The Norse Gods are a pantheon of deities central to all accounts of Norse mythology. The principal pantheon of the Norse gods is the Aesir (pronounced 'AY-ser', traditionally spelled Æsir), whom are connected to power and conflict, while a second pantheon comprises the Vanir (pronounced 'Vah-NEER'), whom are associated with cultivation and fertility. In Norse mythology, the two clans waged war against each other, ultimately resulting in the eventual unification of the two pantheons. Loki has stated that the Norse Gods, are two families of God, Aesir and Vanir, when he was asked by Magnus to reveal his affiliation.
The Norse Gods like the Greeks and Romans are able to have demigod children but unlike their counterparts do not have a camp to train them. They are also able to walk the mortal world without a host. They maintain their youth with golden apples instead of by will like a Greek or Egyptian god.
List of Norse Gods
- Odin - Third Chief of the Aesir; God of Wisdom, Magic, Divination, Death, War and Poetry. Son of Bor.
- Thor - God of Thunder, Lightning, Storms, Consecration, Strength and Bravery. Son of Odin.
- Loki - The Father of Lies; God of Mischief, Magic, Fire, Artifice and Deception (officially not a part of the Aesir, but occasional ally).
- Mímir - Guardian of the Well of Knowledge (similar to Loki, not always counted as an Aesir).
- Frigg - Goddess of Marriage, Fertility, Family, and Hearth,. Wife of Odin.
- Sif - Goddess of the Earth, Fertility, Harvest, Abundance, Crops and Grain. Known for her beautiful hair. Wife of Thor.
- Idunn - Goddess of Spring, Eternal Youth and the Keeper of the Apples
- Balder - God of Light, Peace, Spring, Forgiveness and Purity (deceased).
- Forseti - God of Justice and Reconciliation and the earliest legislator in Norse, pacifist. Son of Balder and Nanna.
- Heimdall - The Watchman of the Gods. Guardian of the Bifrost Bridge. The God of Surveillance.
- Tyr - Keeper of Law and Justice. The God of War, Courage and Duells.
- Honir - God of Indecision, Avoidance, and Mystery.
- Bragi - God of Music, Wisdom and Eloquence. Bard of the Aesir. Husband of Idunn.
- Ullr - God of Glory, Hunting, and Skiing.
- Skadi - Goddess of hunting, skiing, winter, mountains and the wife of Njord.
- Nanna - Goddess of Joy and Peace. Wife of Balder (deceased).
- Modi Magni - Sons of Thor, symbolizing Brave and Strong separately.
- Hod - God of Winter, and Darkness
- Vidar - God of Vengeance
- Frey - God of Summer, Sunshine, Rain, Prosperity, Peace and Happiness. Lord of Alfheim and brother of Freya.
- Freya - Goddess of Beauty, Love, Fertility, Gold, War, Death, and Sorcery. Lady of Folkvanger and sister of Frey.
- Njord - God of the Seas, Winds, Wealth, and Fishing. Husband of Skadi, father of Freyja and Freyr.
- Nerthus - Goddess of Fertility, Harvest, Lakes, Sacred Waters and Revenge.
- Gullveig - The Thrice-Reborn. Goddess of Alchemy and Witchcraft.
- Odur - God of summer sun. Husband of Freya.
- Fjölnir - The half-vanir/half-jotnar son of Frey and Gerd.
- Lytir - A god associated with fertility.
- Byggvir - God Of barley One of the elves who serve the god Freyr, and Beyla's husband,
- Aegir - God of Ocean, Storm, Alcohol and Banquet. Husband of Ran.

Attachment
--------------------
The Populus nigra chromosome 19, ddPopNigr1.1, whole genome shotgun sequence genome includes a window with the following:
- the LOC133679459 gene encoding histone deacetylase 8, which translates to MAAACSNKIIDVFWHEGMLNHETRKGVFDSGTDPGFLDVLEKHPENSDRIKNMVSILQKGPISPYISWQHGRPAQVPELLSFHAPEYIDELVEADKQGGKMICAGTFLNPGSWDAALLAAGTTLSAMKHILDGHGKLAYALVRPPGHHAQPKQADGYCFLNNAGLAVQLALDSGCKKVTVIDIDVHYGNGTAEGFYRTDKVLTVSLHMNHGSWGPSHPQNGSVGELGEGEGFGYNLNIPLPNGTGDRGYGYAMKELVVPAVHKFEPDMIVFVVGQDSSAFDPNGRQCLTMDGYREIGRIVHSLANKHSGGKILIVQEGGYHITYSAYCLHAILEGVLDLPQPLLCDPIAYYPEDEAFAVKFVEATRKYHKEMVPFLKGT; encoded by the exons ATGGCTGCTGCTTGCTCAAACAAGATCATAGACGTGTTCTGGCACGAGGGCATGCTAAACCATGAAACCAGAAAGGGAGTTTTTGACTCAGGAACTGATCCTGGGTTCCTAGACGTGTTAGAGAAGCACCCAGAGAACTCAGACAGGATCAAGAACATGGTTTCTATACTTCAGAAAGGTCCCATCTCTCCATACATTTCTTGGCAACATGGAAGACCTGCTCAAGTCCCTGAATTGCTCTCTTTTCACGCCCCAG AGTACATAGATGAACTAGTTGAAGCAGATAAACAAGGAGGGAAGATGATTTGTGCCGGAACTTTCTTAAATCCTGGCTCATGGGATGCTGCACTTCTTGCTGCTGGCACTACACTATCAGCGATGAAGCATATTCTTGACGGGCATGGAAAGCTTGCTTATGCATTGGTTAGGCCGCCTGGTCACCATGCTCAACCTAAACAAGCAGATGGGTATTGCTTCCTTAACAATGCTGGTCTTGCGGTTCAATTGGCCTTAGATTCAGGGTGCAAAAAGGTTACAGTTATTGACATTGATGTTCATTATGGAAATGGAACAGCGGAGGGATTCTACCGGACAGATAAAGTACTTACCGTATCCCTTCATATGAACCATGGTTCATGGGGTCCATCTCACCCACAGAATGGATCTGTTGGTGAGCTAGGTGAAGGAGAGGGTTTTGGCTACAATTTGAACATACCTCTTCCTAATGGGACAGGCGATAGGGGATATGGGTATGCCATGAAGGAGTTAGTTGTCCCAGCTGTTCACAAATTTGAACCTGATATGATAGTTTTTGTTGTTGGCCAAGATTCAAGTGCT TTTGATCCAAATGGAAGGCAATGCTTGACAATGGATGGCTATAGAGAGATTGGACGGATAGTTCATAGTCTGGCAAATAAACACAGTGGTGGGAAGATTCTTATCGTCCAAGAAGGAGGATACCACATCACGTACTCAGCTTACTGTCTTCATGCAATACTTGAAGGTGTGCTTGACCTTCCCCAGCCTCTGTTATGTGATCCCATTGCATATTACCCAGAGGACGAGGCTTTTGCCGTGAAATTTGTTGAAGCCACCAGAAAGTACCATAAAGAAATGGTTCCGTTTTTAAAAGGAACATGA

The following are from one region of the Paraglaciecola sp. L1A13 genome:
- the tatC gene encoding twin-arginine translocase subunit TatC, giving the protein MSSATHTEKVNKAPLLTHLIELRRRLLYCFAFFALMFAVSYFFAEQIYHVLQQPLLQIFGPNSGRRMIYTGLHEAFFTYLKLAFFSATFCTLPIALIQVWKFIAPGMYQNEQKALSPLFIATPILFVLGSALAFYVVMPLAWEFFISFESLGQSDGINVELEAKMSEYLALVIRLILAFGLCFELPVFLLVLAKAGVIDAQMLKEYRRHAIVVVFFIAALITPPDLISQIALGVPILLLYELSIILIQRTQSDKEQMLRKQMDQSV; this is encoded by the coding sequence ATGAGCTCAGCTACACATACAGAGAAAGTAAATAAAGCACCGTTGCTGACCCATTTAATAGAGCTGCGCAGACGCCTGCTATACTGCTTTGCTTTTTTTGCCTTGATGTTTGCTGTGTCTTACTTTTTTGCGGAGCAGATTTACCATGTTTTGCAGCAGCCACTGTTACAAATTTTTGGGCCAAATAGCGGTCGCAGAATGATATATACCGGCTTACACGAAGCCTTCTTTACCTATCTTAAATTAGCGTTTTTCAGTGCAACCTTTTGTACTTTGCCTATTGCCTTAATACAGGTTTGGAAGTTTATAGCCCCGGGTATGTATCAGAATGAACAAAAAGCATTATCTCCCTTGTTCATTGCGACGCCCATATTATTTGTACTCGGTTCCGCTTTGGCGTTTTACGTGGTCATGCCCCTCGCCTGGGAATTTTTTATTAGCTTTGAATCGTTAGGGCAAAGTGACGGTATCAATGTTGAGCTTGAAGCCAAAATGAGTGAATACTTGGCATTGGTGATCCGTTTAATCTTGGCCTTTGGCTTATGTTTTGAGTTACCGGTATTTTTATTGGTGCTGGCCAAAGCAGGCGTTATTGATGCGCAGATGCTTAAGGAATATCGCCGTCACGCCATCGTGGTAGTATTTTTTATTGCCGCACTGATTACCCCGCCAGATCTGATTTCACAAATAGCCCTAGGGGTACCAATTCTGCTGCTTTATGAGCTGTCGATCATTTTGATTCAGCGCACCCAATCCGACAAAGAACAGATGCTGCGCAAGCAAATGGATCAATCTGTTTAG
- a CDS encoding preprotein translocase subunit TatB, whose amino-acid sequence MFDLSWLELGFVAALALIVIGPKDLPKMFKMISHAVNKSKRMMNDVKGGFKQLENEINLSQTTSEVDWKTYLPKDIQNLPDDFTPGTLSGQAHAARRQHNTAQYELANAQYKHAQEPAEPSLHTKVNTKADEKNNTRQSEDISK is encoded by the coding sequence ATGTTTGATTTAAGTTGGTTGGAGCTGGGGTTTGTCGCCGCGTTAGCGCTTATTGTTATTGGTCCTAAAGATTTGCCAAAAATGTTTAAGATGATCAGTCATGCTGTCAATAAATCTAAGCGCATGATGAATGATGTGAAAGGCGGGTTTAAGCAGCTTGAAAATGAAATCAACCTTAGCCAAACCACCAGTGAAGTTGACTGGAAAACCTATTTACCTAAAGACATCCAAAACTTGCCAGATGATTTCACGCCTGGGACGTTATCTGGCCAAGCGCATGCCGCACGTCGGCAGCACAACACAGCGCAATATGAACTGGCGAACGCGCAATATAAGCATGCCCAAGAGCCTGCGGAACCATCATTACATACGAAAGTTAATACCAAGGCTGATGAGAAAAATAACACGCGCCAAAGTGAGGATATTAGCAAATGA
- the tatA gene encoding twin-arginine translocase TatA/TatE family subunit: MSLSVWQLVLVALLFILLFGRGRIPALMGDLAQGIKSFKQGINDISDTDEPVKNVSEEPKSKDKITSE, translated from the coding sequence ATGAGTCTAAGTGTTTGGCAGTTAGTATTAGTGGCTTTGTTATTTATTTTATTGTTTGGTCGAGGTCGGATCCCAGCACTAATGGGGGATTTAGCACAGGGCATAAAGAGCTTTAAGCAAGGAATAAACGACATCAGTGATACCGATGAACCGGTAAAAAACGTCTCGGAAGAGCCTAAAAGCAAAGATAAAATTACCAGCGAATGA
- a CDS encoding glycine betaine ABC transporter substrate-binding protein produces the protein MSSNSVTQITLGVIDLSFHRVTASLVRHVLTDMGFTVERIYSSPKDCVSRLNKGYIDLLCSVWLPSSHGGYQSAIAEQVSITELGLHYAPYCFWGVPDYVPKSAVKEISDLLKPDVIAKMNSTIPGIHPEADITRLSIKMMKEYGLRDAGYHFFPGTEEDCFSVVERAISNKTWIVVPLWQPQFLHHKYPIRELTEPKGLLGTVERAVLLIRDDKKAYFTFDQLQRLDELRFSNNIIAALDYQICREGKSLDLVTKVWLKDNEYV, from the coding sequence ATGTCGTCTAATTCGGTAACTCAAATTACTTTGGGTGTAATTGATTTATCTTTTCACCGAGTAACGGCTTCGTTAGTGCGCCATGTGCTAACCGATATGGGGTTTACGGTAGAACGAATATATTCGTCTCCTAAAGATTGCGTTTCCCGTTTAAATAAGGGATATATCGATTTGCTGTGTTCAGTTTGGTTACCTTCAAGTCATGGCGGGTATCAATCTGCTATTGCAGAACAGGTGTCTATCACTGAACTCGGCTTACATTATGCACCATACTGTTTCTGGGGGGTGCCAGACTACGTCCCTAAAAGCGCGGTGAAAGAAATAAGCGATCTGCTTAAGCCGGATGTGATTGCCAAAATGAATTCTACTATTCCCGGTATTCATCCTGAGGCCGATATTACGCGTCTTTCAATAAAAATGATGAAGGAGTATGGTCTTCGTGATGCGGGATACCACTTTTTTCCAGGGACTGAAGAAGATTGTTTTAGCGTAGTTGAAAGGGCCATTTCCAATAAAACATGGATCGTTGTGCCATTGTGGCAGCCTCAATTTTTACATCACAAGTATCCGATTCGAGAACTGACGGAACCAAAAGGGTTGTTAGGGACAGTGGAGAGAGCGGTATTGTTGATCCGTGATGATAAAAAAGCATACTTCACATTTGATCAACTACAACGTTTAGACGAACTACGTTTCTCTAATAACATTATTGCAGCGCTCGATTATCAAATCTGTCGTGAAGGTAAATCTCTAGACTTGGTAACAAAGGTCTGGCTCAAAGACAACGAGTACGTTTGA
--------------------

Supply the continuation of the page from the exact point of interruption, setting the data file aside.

- Ran - Goddess of Sea. Wife of Aegir.
- Nott - Goddess of Night. Wife of Delling.
- Dagr - God of Day. Son of Nott and Delling.
- Delling - God of Dawn. Husband of Nott.
- Sol - Goddess of Sun. Sister of Mani and daughter-in-law of Surt.
- Mani - God of Moon. Brother of Sol.
- Hel - Ruler of Helheim, Queen of the Underworld and Goddess of the Dead. Daughter of Loki.
- Kvasir - God of Wisdom (deceased)
- Holler - God of disease, destruction, and disaster
Abilities, limitations, and weaknesses
The Norse gods have eternal youth granted by regular consumption of the Golden Apples of Idunn, with superhuman physical abilities and a variety of magical powers. Because the Norse gods are physical beings (like the Greco-Roman gods and unlike the Egyptian gods), they are able to sire demigod children with mortals and walk the earth without a host.
- Apple-Induced Eternal Youth: The Norse gods unlike the Greek Gods or Egyptian Gods will rapidly grow old and weaken when they're unable to eat Idunn's apples of eternal youth on a regular basis. This is shown when she was kidnapped by Utgard-Loki on one occasion.
- Mortality: The Norse gods are extremely difficult to kill (Mimir survived being decapitated, for instance) but they, unlike the Greco-Roman gods, are not completely immortal, as most of them are destined to die during Ragnarok, the Twilight of the Norse gods. Beings or weapons with the power to kill Norse gods include the following:
- Other gods, since Loki and Heimdall are destined to kill each other.
- Surt, the Lord of Muspellheim, who is destined to use Sumarbrander to kill Frey.
- Fenris, the ferocious wolf, who is destined to kill Odin; his two sons, Sköll and Hati, are also about to kill Sól the Sun and Máni the Moon after which Ragnarök would come.
- Garm, the blood-stained guard dog of Hel, who is destined to kill Tyr.
- Jormungand, the World Serpent, who is destined to kill Thor (though he will also be slain in the process).
- Mistletoe that killed the otherwise invulnerable Baldur.
- Thor's hammer Mjølnir, as he had threatened to kill Loki with it several times.
- The only Norse deities who can shape-shift appear to be Odin and Loki, though Freya is able to also do so in the myths via her falcon cloak.
- It's unclear if Surt is capable of killing Frey without the Sword of Summer.
- The Norse gods are the first pantheon introduced in Riordan's books whose existence is not tied to Western Civilization.
- In The Ship of the Dead, Jack reveals he met Hercules when he was a demigod, indicating the Norse gods are older than the Olympians themselves.